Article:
On November 23rd 2018, Global Focus hosted a breakfast meeting with focus on Canada’s feminist approach to protecting civic space. Simeon McKay from the Embassy of Canada to Denmark and Jo Rodrigues who the Toronto Focal Point for the Women, Peace and Security Network, were invited to give their perspective on the feminist approach to supporting civic space. The event was moderated by Sara Brandt, Civil Society Advisor at Global Focus. 

Canada’s feminist foreign policy 

Billede1CanadaFirst, Simeon McKay gave his take on the key points of supporting international civil society through a feminist approach, which is a major focus for the Canadian government. He said that, despite the fact that the population around the world is getting increasingly richer there is still a great gender gap regarding who benefits the most from economic growth. The Canadian government believes that the continuous fight for greater equality between genders will have a positive spill-over effect making it possible to get to the root cause of poverty. Additionally, McKay presented several policies and mechanisms of the Canadian government that support civic space globally such as their guide on how embassies best can support human rights defenders at risk. This guide is currently being updated to encompass the developments and today’s realities regarding the increasing crackdown on civil society globally.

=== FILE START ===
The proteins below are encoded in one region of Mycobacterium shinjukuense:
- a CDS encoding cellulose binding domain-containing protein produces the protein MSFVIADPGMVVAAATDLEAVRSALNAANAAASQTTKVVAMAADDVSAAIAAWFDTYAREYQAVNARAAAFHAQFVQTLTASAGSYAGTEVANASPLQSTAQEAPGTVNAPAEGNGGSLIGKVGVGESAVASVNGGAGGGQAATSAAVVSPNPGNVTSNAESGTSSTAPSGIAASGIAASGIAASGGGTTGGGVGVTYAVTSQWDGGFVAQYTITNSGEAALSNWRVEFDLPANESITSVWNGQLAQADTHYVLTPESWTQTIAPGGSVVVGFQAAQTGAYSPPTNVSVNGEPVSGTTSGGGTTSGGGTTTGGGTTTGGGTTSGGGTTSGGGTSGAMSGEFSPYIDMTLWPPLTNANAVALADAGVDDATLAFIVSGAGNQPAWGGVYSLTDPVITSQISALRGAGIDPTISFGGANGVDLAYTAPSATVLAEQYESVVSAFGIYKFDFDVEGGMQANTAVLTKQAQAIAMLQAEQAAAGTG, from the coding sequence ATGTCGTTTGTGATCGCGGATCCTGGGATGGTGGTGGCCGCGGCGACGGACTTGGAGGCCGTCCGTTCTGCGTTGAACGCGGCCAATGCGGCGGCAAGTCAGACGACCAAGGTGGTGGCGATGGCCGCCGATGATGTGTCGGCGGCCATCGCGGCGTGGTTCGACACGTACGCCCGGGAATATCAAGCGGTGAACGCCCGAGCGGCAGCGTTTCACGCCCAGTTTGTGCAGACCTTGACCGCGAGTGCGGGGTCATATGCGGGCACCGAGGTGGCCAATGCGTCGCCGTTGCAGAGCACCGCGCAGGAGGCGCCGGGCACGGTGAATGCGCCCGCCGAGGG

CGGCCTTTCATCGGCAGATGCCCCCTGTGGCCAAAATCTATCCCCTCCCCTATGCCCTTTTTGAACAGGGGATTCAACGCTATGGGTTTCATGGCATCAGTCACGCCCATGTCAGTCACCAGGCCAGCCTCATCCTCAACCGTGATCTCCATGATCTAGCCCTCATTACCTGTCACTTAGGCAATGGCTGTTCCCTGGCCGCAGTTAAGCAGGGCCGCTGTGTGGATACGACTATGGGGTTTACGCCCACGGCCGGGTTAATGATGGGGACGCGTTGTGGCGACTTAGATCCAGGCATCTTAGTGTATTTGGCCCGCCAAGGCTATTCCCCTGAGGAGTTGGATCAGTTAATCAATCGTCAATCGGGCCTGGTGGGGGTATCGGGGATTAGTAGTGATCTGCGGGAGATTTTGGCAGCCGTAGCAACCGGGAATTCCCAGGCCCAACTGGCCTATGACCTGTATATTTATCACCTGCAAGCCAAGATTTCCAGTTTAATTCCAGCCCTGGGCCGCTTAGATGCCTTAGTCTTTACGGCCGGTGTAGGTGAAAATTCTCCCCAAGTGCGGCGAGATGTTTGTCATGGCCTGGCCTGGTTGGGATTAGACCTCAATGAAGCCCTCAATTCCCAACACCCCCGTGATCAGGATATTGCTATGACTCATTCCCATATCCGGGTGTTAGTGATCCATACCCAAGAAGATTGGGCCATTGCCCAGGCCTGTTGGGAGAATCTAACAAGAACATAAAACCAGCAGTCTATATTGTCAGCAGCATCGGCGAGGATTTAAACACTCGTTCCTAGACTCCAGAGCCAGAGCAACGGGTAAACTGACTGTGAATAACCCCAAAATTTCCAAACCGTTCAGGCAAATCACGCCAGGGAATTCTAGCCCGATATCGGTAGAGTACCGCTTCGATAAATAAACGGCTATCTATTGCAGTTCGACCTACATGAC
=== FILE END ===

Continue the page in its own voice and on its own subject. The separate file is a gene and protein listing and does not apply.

Women, Peace, Security

Jo Rodrigues has been part of the steering committee of the Women Peace and Security Network – Canada (WPSN-C) and therefore directly involved with examining the Canadian government’s policies and advocating for positive policy processes on the agenda. According to Rodrigues, the WPSN-C has been an important contributor to the consolidating of the National Action Plan on Women, Peace and Security from 2017-2022, which has prioritized empowering civil society, with a focus on women and women’s groups. This implies acknowledging civil society and arranging more activities, workshops etc. to educate and inform the population about the issue. The committee has successfully organised channels of communication such as social media, briefs and notes to promote their work and address the government policies publicly through critical perspectives. 

 

Despite the positive work, the committee is still in need of funding and Rodriguez notes: “The government has privileges and resources that the CSOs are not capable of. CSOs need to critically examine government policies and suggest ways to improve reporting mechanisms to bring substantial social and policy change. It is a way to balance power.”

The Saudi Arabia Case

Billede2CanadaIn the summer of 2018 the Canadian government publically criticised the imprisonment of two women human rights defenders from Saudi Arabia who had advocated for lifting the driving ban. Even though the driving ban was lifted during the summer of 2018, the women human rights defenders were imprisoned, which the Canadian government voiced public concern over. The reaction from the Saudi government was drastic and it sparked a diplomatic crisis between the two countries. Consequently, trade deals were suspended and Saudi students in Canada were withdrawn. Rodrigues mentioned how this action by the Canadian government showcased policy coherence between Canadian national and foreign policy and was supported by Canadian civil society. She went on to mention, that the need for policy coherence, both at home and abroad, is important to avoid policies that undermine sanctions against human rights violators.

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